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  • What Is Boucle? Here’s What You Need To Know About the Chic French Fabric

What Is Boucle? Here’s What You Need To Know About the Chic French Fabric

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Interior design news flash: Bouclé fabric is having a moment. That’s because settling into a bouclé-covered couch feels as comfortable as pulling on your most delicious pair of sweatpants. And bonus: The richly textured bouclé makes your sofa look haute couture instead of off-the-rack.

“I can’t think of a better fabric that will help make your home feel more like a safe haven, an overall vibe we’re all looking for these days,” says Carrie Miller, a certified home stager at School of Home Staging in Portland, OR.

But even the most tuned-in textile devotee may not know precisely what this trending French fabric is or what to do with it in the home. So read on to learn about this luxe fabric’s history and how to decorate with bouclé.

What is bouclé?

Bouclé is a French word that means “curled” or “ringed.” In textiles, bouclé is a specific type of yarn, but the term also refers to the fabric made from that yarn. Bouclé yarn is usually made from wool fiber but also comes in linen, cotton, and silk. In fabric form, the yarn appears nubby or fleecy due to little bumps that are loops in the yarn.

Most of us have seen bouclé jackets, courtesy of Coco Chanel, who popularized them. But the fabric first appeared in homes when Eero Saarinen used bouclé to design his famed Womb Chair for Florence Knoll.

Knoll requested “a chair that was like a basket of pillows,” and Saarinen delivered an eminently pillow-like chair, covering it in the cozy bouclé fabric that curls upon itself.

Why is bouclé so trendy?

If you thought COVID-19 couldn’t affect something as seemingly minor as textiles, think again. The pandemic changed how we work, play, and conduct our day-to-day lives by making us all more home-centric. And experts say it’s only natural that the fabrics that cover the furniture we spend so much time on reflect the focus on home as well.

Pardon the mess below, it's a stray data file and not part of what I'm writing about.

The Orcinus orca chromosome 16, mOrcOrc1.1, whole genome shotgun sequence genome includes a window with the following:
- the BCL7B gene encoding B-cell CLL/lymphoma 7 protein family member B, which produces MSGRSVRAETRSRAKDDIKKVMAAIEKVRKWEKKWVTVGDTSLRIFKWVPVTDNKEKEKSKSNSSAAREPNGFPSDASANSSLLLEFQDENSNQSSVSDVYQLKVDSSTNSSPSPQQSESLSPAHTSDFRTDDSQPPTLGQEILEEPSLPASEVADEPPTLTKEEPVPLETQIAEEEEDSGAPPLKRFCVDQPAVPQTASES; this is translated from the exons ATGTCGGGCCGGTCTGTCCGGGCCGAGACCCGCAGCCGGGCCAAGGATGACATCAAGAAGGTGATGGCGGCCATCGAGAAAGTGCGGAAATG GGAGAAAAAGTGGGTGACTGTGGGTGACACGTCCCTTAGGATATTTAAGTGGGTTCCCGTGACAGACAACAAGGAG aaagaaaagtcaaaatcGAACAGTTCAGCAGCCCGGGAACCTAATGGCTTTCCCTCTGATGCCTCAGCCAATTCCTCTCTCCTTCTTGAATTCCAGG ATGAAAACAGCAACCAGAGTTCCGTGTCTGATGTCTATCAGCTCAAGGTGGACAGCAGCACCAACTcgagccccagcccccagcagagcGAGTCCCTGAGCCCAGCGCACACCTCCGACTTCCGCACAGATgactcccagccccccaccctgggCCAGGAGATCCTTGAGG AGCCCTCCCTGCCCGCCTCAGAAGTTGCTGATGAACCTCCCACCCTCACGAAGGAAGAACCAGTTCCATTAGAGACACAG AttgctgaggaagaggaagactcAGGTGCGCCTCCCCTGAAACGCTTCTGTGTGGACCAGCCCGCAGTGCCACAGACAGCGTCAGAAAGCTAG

“Right now, we all want a more casual yet elegant home lifestyle,” says Wilfredo Emanuel, an award-winning interior designer in Naples, FL. “Bouclé does it all, giving us the sensation of both a comfy texture and an elegant finish.”

The nubby fabric can also withstand wear and tear.

“It’s a substantial, durable fabric that holds up to daily use,” says Miller. So in addition to bouclé’s comfortable texture, the inherently durable fabric is also kid- and pet-friendly.

How much does bouclé fabric cost?

As with everything, the cost of fabric depends on its quality, says Karen Gutierrez, an interior designer at Phoenix’s Mackenzie Collier Interiors.

“The primary material affects the cost a great deal,” Gutierrez explains. “Wool, silk, and cotton are priced differently. And then the design will affect the cost, too. Typically, bouclé comes in at between $30 to $70 a yard, so it’s not a budget-friendly fabric if you’re covering a large piece of furniture.”

How you can incorporate bouclé into your home

When it comes to decorating with bouclé, the possibilities are endless.

“Bouclé’s versatile and functional,” says Gutierrez. “It’s heavy enough to offer acoustic absorption when used as a window treatment, but it’s still soft and comfy on your skin. I love it in rounded pieces of all kinds and curvilinear shapes, which can be found in a lot of trending midcentury designs.”

Bouclé’s often used in a range of seating options, from sofas and settees and vintage chairs to ottomans.

Experts recommend sticking to neutrals when it comes to what color fabric to buy.

“The nubby texture looks wonderful in off-white and sand tones and offers an organic, raw, and minimalist covering for cozy but modernist spaces,” says Aimee Stern, director of the estate division at L.A.’s The Agency.

Bouclé is also showing up on throws and plush pillows, which you can use as accents with a pop of color.

Caring for your bouclé

Don’t worry, those charming curls that make up your bouclé won’t get matted over time.

“And if the bouclé fabric you have is made from linen or cotton, they can even be machine-washed,” says Gutierrez. “If you do get a stain, treat it promptly. And never use heat because it can set stains. Instead, soak up excess moisture immediately and always use a clean, soft, white cloth or natural sponge with soapy water or water-free dry-cleaning solvent. Finally, brush the stain with light, quick strokes.”

The post What Is Boucle? Here’s What You Need To Know About the Chic French Fabric appeared first on Real Estate News & Insights |®.

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